Your work is your lifeline. It allows you to provide for your family, keep a roof over your head, and put food on the table. In virtually all jurisdictions, however, the great majority of employment is “at will,” which implies that any partner can end the working relationship at any time and for any cause, with a few exceptions. (Public and unionized positions are common exceptions to “at-will” employment.)
In some cases, losing a job might be considered “wrongful termination,” allowing you the right to sue for damages. A Connecticut employment law attorney can tell you more, so schedule a consultation today.
What does it mean to be an “at-will” employee?
Being an at-will employee implies that both you and your employer have the right to end the work relationship. If you are not satisfied with your present position, you can leave at any moment. Unless you have a contract or a collective bargaining agreement, your employer cannot penalize you for doing this.
Your employer may terminate you at any moment. Depending on the regulations in your jurisdiction, they may be required to present a valid reason for your termination. For example, if your management is dissatisfied with your performance, they may terminate you. Sometimes, an employer does not explain other than that you and the firm should part ways.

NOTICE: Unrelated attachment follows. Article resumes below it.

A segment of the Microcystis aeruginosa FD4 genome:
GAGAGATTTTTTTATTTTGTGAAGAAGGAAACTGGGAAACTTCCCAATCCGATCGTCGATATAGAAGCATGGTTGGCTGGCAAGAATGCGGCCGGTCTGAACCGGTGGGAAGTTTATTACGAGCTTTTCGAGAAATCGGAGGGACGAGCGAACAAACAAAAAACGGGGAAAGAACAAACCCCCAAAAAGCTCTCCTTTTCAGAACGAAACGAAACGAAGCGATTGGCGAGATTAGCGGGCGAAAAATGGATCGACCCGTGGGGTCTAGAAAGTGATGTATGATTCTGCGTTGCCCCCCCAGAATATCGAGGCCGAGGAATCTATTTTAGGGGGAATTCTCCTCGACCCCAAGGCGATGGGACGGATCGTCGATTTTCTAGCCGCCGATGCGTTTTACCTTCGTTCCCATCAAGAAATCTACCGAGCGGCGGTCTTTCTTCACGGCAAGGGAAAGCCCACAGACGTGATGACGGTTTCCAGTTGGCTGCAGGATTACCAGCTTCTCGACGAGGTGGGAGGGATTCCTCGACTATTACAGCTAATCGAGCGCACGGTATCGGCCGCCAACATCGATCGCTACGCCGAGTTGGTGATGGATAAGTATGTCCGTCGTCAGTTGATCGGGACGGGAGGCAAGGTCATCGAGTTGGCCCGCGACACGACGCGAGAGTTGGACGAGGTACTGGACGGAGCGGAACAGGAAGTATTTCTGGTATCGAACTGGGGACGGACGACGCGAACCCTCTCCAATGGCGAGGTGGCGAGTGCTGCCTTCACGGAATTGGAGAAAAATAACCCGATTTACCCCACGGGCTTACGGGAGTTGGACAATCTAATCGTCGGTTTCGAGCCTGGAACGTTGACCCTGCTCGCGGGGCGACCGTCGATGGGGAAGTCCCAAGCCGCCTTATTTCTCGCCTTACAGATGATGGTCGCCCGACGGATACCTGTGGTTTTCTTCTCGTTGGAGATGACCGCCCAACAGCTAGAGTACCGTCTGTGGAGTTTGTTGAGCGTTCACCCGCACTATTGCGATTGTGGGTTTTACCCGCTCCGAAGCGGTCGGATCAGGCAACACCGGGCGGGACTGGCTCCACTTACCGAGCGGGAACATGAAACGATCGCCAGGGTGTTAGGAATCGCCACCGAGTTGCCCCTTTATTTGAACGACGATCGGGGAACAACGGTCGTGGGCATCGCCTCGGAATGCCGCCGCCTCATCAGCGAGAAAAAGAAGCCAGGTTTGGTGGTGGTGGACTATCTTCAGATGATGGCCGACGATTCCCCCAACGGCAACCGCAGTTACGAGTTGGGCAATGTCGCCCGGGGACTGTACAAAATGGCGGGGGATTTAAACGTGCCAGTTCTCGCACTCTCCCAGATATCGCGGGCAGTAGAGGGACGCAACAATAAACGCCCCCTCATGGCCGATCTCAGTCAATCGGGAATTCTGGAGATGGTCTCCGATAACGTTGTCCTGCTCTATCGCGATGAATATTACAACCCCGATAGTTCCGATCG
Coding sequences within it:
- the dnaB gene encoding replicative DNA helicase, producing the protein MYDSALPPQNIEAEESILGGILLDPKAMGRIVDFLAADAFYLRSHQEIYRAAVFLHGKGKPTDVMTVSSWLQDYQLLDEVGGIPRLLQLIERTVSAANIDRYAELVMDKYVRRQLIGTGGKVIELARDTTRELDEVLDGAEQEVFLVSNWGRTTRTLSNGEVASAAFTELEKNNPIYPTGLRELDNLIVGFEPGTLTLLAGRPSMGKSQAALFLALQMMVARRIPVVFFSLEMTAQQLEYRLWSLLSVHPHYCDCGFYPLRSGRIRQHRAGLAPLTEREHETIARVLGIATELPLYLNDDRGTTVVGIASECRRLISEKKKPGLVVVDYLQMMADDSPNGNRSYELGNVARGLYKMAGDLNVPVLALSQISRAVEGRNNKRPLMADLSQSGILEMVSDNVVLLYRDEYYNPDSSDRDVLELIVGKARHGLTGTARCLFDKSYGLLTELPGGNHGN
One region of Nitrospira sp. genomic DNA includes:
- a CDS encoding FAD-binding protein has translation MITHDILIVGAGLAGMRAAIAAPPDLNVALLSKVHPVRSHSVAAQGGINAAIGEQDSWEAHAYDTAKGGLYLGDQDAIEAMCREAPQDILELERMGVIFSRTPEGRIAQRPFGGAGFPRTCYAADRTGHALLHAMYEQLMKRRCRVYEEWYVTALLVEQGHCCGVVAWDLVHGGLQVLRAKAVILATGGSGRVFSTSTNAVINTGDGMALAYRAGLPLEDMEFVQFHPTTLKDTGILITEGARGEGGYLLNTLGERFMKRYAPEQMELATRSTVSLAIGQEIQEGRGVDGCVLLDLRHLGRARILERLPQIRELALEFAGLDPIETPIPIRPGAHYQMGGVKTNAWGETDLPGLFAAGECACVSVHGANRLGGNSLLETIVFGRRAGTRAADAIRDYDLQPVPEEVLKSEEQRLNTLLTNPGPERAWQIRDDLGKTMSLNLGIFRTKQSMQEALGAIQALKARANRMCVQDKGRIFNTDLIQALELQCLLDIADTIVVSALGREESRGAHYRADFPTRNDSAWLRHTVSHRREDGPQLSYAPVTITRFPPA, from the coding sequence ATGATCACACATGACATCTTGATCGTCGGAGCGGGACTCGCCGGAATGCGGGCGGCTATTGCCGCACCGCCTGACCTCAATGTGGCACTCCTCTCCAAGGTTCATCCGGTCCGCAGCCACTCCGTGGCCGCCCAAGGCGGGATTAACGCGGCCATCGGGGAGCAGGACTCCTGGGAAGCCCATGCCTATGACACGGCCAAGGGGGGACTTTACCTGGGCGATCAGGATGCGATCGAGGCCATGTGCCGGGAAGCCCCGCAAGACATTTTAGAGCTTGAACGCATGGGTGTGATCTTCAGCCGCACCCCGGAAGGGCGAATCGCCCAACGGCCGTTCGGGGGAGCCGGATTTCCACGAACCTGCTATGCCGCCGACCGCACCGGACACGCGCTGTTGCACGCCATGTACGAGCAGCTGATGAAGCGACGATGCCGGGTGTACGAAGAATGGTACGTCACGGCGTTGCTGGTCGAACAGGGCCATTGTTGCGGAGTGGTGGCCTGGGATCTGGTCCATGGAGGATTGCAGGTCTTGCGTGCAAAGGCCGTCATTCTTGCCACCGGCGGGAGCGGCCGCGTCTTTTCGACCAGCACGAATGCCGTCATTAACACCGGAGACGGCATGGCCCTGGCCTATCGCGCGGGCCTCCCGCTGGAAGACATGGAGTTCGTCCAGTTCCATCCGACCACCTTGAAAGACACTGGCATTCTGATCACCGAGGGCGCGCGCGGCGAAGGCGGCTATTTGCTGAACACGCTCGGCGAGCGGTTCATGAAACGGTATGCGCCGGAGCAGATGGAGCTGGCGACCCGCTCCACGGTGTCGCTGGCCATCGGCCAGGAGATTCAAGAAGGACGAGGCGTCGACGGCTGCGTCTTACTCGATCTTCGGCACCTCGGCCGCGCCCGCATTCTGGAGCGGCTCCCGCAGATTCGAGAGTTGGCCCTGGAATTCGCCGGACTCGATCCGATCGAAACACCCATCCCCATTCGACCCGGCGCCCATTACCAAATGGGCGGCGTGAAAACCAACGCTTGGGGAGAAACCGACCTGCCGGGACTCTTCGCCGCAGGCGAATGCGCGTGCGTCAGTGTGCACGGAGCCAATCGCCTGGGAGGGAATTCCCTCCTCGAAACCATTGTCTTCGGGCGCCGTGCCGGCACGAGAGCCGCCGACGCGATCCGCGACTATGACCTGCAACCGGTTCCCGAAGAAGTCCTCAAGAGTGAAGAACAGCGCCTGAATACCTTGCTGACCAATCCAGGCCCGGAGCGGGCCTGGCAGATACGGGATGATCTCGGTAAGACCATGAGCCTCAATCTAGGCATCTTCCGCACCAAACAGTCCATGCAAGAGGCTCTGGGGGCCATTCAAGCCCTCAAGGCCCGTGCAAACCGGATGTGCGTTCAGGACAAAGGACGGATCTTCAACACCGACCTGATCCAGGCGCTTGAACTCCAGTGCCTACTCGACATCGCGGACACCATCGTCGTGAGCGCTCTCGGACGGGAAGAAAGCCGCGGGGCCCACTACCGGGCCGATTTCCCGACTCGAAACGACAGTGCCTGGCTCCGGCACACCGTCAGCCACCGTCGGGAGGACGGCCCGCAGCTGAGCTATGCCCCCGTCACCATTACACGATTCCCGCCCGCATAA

It may be quite aggravating to know that your firm can fire people at any time. However, you have the same right to resign whenever you wish.
What is wrongful termination?
Under the legal notion of “at will” employment, your employer may terminate or lay you off at any time and for any cause that is not expressly banned by law. Certain terminations are considered “wrongful” under state and federal law, which means that the dismissed employee may file a legal claim against the company. A termination is considered “wrongful” in these cases:
- Violated the conditions of a legitimate and enforceable employment contract;
- Counter to law, such as state or federal anti-discrimination rules or laws that prohibit retaliatory behavior, such as whistleblower statutes; or
- Termination for jury service, seeking leave under the Family and Medical Leave Act (FMLA), participating in the military forces, refusing to follow safety rules, or refusing to participate in other unethical or unlawful conduct are all examples of violations of public policy.
As a general rule, neither state nor federal law requires an employer to disclose a cause for termination of employment. However, if you have a legal employment contract, its conditions may demand a specified cause for termination of employment. For more information, consult an experienced employment law attorney today.